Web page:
I’ve lived the first 30 or so years feeling rather immortal in a naive sort of way.
Some people might die but not me.
Then my mom died.
That wasn’t supposed to happen; maybe to others, but not me.
Then a series of friends departed in their own unique ways;
Some in an instant, others slowly,
Some fought it to the end, some came to terms with it.
Now I spent a week with my chipper though opinionated father of 91.
He’s fine, but not so fine as the last visit 9 months ago.
Walking slower, forgetting stuff, the usual.
I see the beginnings of the descent into the underworld. I hate to admit it. I mention it to my brother. We both shake our heads, pause and then talk about the next important thing.
I acknowledge this arc to the finality. I’ve experienced it enough to know it happens. And now I’m aware of my own descent into the underworld with Dad’s journey: Facing my mortality.
It’s not something I’m totally comfortable with yet, but I’m getting there.
My dad will die, just like my mom.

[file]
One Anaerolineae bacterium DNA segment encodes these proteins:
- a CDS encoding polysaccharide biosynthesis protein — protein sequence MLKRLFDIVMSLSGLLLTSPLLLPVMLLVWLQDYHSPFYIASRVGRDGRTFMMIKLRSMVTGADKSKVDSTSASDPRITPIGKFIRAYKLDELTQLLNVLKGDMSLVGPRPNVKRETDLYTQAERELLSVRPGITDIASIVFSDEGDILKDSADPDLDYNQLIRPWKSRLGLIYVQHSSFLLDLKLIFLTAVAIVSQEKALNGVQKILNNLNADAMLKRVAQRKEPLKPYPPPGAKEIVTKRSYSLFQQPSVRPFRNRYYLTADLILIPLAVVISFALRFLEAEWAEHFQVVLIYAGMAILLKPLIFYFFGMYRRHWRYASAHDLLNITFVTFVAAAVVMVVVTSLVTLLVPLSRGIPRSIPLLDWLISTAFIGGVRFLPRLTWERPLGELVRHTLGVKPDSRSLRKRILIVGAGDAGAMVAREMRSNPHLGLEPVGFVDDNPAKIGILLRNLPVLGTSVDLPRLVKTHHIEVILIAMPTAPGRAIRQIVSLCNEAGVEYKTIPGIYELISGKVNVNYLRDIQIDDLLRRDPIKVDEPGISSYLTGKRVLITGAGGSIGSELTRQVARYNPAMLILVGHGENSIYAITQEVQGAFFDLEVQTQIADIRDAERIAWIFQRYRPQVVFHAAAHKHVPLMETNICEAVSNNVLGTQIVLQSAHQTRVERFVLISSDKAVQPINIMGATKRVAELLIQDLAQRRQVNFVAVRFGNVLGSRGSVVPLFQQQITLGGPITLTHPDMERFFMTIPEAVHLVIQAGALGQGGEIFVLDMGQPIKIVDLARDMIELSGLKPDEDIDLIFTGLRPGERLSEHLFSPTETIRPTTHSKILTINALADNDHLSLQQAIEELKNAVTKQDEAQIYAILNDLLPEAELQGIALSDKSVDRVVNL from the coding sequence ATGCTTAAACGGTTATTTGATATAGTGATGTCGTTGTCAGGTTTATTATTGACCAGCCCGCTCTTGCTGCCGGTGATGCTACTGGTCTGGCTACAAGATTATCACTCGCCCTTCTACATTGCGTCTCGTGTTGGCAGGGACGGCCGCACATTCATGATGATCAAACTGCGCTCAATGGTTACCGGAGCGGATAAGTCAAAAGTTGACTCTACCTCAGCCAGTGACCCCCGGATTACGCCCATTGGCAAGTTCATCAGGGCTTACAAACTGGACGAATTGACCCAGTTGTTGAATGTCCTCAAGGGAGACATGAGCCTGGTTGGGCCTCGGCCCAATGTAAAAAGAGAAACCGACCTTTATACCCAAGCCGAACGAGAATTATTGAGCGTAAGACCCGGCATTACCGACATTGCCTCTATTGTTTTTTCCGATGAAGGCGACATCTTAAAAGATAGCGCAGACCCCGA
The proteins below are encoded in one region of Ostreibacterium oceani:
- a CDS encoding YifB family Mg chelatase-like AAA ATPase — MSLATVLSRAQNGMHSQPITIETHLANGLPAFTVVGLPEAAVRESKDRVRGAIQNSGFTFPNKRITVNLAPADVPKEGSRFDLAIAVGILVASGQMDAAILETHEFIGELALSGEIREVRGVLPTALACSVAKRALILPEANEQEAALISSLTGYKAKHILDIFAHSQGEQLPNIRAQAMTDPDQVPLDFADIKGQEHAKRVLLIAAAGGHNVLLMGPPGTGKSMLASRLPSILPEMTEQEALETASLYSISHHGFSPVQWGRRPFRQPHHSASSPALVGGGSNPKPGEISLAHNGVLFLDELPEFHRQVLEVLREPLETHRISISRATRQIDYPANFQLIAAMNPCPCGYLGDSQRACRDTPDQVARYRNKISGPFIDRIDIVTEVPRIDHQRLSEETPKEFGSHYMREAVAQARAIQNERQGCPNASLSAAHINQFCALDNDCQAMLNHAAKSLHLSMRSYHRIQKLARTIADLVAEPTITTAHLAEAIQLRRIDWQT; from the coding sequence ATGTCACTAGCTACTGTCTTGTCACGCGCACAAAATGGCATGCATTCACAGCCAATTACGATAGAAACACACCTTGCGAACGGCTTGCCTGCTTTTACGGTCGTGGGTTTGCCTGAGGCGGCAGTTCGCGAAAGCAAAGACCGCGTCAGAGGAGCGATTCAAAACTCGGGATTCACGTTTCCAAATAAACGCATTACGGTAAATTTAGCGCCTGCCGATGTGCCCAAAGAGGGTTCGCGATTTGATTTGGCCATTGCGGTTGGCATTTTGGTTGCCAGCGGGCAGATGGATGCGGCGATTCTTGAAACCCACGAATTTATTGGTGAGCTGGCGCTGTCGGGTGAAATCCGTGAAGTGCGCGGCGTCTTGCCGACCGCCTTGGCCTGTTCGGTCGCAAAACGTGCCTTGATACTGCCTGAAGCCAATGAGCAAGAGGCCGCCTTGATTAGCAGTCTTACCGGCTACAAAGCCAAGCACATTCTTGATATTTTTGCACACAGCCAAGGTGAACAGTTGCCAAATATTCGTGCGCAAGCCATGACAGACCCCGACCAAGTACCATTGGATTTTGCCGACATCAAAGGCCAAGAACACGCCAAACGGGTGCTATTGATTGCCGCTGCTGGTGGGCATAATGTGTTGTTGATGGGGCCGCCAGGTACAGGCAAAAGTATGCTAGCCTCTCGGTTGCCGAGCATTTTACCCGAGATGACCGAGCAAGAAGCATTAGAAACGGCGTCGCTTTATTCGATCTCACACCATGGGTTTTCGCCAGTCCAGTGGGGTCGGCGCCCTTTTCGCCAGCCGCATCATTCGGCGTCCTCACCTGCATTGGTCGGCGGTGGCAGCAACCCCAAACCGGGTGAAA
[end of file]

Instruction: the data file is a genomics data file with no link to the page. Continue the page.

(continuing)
I will die, just like him.
There is no magic pill, not affirmation or guru to save me.
I surrender to that still place and find my home in it.
Not as hard as I thought, once I stop running.
You’re gonna die, I’m breaking the news to you gently.
Before it’s too late, do what you came for.
So you have no regrets when the arc is complete.
What you waiting for?
It’s a hard pill to swallow, but I’ve found a lot of life in my embracing death.
It is the great leveler, the last statement in a long argument.
The truth is we come in naked, we leave naked.
I imagine all we take with us is our deepening into love.
Go live as if there is no tomorrow, cause there isn’t.